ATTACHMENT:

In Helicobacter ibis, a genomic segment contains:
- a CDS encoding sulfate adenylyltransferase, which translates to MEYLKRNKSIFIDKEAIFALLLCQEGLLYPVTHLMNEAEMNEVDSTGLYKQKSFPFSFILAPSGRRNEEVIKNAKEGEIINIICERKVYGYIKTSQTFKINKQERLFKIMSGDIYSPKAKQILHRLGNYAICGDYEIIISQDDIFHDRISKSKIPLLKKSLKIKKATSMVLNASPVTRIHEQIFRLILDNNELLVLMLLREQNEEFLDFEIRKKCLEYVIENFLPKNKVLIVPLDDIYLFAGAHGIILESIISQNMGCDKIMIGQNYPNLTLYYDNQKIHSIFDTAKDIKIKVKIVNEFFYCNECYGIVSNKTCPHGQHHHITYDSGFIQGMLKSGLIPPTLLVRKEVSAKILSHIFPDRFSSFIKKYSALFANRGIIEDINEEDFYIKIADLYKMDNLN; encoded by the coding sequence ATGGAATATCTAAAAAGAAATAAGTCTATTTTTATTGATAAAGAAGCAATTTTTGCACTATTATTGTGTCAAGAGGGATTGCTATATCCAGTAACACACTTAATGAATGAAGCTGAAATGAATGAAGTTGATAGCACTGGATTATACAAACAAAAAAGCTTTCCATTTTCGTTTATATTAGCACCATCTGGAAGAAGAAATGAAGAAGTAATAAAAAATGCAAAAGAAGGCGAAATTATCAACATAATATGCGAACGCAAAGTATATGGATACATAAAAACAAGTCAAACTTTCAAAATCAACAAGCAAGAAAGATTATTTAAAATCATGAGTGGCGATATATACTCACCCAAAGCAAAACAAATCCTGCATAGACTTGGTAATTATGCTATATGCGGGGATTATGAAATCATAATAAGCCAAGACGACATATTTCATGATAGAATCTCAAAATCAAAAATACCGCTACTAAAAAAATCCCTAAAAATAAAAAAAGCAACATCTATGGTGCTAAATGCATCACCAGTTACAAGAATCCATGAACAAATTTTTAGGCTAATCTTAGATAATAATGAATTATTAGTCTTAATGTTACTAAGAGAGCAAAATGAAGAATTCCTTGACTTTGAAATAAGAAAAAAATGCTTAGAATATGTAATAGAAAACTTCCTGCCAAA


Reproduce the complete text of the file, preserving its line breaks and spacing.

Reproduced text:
In Helicobacter ibis, a genomic segment contains:
- a CDS encoding sulfate adenylyltransferase, which translates to MEYLKRNKSIFIDKEAIFALLLCQEGLLYPVTHLMNEAEMNEVDSTGLYKQKSFPFSFILAPSGRRNEEVIKNAKEGEIINIICERKVYGYIKTSQTFKINKQERLFKIMSGDIYSPKAKQILHRLGNYAICGDYEIIISQDDIFHDRISKSKIPLLKKSLKIKKATSMVLNASPVTRIHEQIFRLILDNNELLVLMLLREQNEEFLDFEIRKKCLEYVIENFLPKNKVLIVPLDDIYLFAGAHGIILESIISQNMGCDKIMIGQNYPNLTLYYDNQKIHSIFDTAKDIKIKVKIVNEFFYCNECYGIVSNKTCPHGQHHHITYDSGFIQGMLKSGLIPPTLLVRKEVSAKILSHIFPDRFSSFIKKYSALFANRGIIEDINEEDFYIKIADLYKMDNLN; encoded by the coding sequence ATGGAATATCTAAAAAGAAATAAGTCTATTTTTATTGATAAAGAAGCAATTTTTGCACTATTATTGTGTCAAGAGGGATTGCTATATCCAGTAACACACTTAATGAATGAAGCTGAAATGAATGAAGTTGATAGCACTGGATTATACAAACAAAAAAGCTTTCCATTTTCGTTTATATTAGCACCATCTGGAAGAAGAAATGAAGAAGTAATAAAAAATGCAAAAGAAGGCGAAATTATCAACATAATATGCGAACGCAAAGTATATGGATACATAAAAACAAGTCAAACTTTCAAAATCAACAAGCAAGAAAGATTATTTAAAATCATGAGTGGCGATATATACTCACCCAAAGCAAAACAAATCCTGCATAGACTTGGTAATTATGCTATATGCGGGGATTATGAAATCATAATAAGCCAAGACGACATATTTCATGATAGAATCTCAAAATCAAAAATACCGCTACTAAAAAAATCCCTAAAAATAAAAAAAGCAACATCTATGGTGCTAAATGCATCACCAGTTACAAGAATCCATGAACAAATTTTTAGGCTAATCTTAGATAATAATGAATTATTAGTCTTAATGTTACTAAGAGAGCAAAATGAAGAATTCCTTGACTTTGAAATAAGAAAAAAATGCTTAGAATATGTAATAGAAAACTTCCTGCCAAA